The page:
A Smashing Time in Switzerland

Tuesday 30th August

Altdorf to Brig

Late August is the beginning of the Swiss bridge and tunnel maintenance season. Every other bridge and tunnel on our route to Brig was reduced to one lane and contraflows and temporary traffic lights seemed to have been placed with the malign intent of turning our 90-minute journey into a marathon. Whoever was responsible needn’t have bothered as it turned out we were quite able to do it ourselves!  

It began, as these things do, with another ‘hot topic’ in the van as to whether our vignette covered us using the St Gothard Tunnel, was the St Gothard Tunnel open and was the St Gothard Tunnel the right way to go? The answers turned out to be yes, yes and no. It was indeed fortunate that the Tunnel was free to use as we had to use it twice!

Thanks to the Swiss’s copious use of cones and other temporary street furniture I was distracted at the critical time when I should have taken the left-hand lane entering the contraflow and missed junction 40. Unfortunately, Junction 41 was 29km away, the other side of the St Gothard Tunnel! There was nothing for it but to enjoy the civil engineering delight all the way to the southern end, perform a dodgy U turn and then study, the bits of the tunnel we had missed on the way back. Once I had shouted at Wendy, she had sworn at me, I had apologised, she had apologised, we both felt a little better and were able to enjoy the breath-taking views as we drove towards the Furkapass (don’t giggle Katy!). We never got to the top of the Furkapass (stop it, Kate!) as satnav told us to turn left for the ferry.

The ‘Ferry’

What is a ferry doing at the top of a mountain? It turned out to be a rail ferry that cut out miles and miles of tortuous hairpins by taking us through a tunnel underneath the Furkapass (for the last time Katy!) and the Rhone Glacier, the source of the Rhone. A very nice lady explained all this to us as she checked that our van was under 3.5metres tall and sold us our ticket as we assured her, we were only three metres tall now we have removed the satellite dome. We joined the small queue and watched as the train rolled in. The train consisted of twenty, open-sided, flat bed carriages with metal hoops holding up the roof. You drove on at one end and drove the length of the train.

A worried looking member of the train crew came over to us again checking that we were under 3.5 metres tall and didn’t believe us until we showed him our ticket. All the cars were loaded on first and then it was our turn. As we drove on to the carriage it was clear that there was going to be loads of headroom – no worries!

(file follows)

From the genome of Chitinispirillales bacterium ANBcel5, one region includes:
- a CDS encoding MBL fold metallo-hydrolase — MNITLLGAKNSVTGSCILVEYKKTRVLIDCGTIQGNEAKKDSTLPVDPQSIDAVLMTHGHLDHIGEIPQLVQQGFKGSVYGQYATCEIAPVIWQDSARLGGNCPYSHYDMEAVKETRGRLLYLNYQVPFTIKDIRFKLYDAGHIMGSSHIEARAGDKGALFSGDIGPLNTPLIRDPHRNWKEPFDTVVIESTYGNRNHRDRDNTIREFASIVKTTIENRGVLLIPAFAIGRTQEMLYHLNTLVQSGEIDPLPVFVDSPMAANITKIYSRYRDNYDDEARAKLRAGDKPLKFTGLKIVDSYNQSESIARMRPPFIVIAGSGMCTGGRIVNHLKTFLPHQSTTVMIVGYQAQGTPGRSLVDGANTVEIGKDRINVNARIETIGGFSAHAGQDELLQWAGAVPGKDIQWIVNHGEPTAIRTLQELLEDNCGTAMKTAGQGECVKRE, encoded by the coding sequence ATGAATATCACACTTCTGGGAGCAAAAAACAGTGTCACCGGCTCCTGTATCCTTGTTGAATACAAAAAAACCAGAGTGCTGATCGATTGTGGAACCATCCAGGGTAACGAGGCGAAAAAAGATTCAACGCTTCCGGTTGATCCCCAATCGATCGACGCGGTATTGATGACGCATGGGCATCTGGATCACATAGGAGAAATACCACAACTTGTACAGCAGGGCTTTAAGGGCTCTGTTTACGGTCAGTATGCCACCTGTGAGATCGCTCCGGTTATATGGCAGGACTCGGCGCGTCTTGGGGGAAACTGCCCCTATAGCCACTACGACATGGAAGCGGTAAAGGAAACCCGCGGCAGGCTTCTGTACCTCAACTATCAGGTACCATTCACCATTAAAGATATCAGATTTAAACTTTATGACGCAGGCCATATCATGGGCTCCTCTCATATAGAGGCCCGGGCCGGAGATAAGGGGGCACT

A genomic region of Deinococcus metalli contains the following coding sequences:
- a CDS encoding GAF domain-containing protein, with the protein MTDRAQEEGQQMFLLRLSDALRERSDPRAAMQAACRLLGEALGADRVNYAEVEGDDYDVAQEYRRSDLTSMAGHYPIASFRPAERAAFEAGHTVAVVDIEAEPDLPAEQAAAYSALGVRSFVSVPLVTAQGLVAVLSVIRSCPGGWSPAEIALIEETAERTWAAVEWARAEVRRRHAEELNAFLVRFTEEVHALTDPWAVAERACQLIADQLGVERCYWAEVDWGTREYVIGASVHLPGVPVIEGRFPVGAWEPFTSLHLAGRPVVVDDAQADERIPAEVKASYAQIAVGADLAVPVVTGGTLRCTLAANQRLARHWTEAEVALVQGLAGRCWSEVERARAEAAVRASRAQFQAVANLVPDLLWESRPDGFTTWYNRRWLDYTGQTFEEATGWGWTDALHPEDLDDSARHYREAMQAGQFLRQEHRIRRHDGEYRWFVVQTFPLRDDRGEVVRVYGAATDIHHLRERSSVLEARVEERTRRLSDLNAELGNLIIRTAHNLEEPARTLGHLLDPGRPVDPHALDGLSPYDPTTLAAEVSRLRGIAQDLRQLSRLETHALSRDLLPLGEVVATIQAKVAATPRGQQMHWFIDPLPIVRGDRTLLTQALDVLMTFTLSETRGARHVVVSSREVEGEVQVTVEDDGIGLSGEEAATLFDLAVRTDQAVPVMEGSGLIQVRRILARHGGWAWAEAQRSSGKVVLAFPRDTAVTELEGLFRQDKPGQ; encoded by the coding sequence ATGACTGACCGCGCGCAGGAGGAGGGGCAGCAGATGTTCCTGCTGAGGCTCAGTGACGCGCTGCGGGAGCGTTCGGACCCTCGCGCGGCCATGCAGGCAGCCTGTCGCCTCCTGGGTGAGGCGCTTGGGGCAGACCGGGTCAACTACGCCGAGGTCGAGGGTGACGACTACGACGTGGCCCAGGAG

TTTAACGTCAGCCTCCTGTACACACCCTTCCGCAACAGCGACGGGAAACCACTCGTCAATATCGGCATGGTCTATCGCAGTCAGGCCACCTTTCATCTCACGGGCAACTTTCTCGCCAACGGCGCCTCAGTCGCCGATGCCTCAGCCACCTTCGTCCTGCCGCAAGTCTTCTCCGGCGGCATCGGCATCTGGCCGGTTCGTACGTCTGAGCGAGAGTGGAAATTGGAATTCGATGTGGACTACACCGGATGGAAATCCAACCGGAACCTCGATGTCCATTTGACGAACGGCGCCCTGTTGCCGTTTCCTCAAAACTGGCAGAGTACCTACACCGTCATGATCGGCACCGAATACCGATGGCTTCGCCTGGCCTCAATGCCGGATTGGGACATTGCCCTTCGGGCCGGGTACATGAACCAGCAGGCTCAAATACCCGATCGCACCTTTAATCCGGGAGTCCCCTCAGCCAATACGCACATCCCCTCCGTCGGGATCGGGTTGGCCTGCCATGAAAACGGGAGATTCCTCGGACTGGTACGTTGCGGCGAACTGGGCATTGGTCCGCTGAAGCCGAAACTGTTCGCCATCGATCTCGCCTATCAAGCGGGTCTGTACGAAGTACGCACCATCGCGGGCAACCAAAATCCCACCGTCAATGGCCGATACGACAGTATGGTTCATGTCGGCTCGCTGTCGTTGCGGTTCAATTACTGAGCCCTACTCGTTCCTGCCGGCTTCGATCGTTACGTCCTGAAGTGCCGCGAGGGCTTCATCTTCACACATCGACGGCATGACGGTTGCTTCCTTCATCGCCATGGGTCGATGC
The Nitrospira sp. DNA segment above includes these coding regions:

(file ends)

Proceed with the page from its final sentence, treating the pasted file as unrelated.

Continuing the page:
And then… 


We had been so concerned about the height we hadn’t given a thought to the width!

Our van is 2.8 metres wide, and the carriage roof supports must only be 2.6 metres apart. Our port side wing mirror had taken the brunt and was now shattered and there were still 14 carriages to drive through and there was nothing for it but to keep giving it a gentle clip each time in order to preserve the driver’s side mirror. It was a very subdued 20-minute ride through the tunnel as Wendy tried very hard not to blame me for our van being too wide.

It is narrower than it looks!

We limped through the remaining five carriages as we disembarked and pulled up in the car park to survey the damage. Yes, it was smashed, but all the pieces were still in place. A liberal application of duct tape and a bit of brute force to reposition the frame and we were on our way again. Fortunately, it still works, after a fashion. Which is a good thing as we are driving on the continent; It now means that if I want to overtake on the motorway, I have a kaleidoscopic view of any vehicles behind me.


Brig is a lovely town on the Rhone, in the shadow of the Jungfrau which in turn blocks our view of the Eiger. Our campsite is on the banks of one of the Rhone’s tributaries and we arrived just before the Fozzies and managed to get two pitches backing on to the river and under some shade as the temperature was well into the 30s. As you can imagine we hadn’t seen each other for fourteen days, so we had a lot of catching up to do!

All caught up and beers finished it was time for a quick dog walk up the river. And what a beautiful walk it was. The river Saltina is part of a hydroelectric scheme as warnings of rapid changes in the river level informed us. Bryn and Enzo were in their elements – Valais is one of the cantons that allow dogs to be off the lead in the countryside – and they took full advantage, in and out of the river. What they didn’t notice was how this little side valley, this little Swiss backwater, had more stunning scenery in 30 minutes walking than the whole of Derbyshire. The setting sun lit up the snow-capped peaks like some vast son-et- lumière.

All in all, another smashing day in Switzerland

Tomorrow we are off to Italy.

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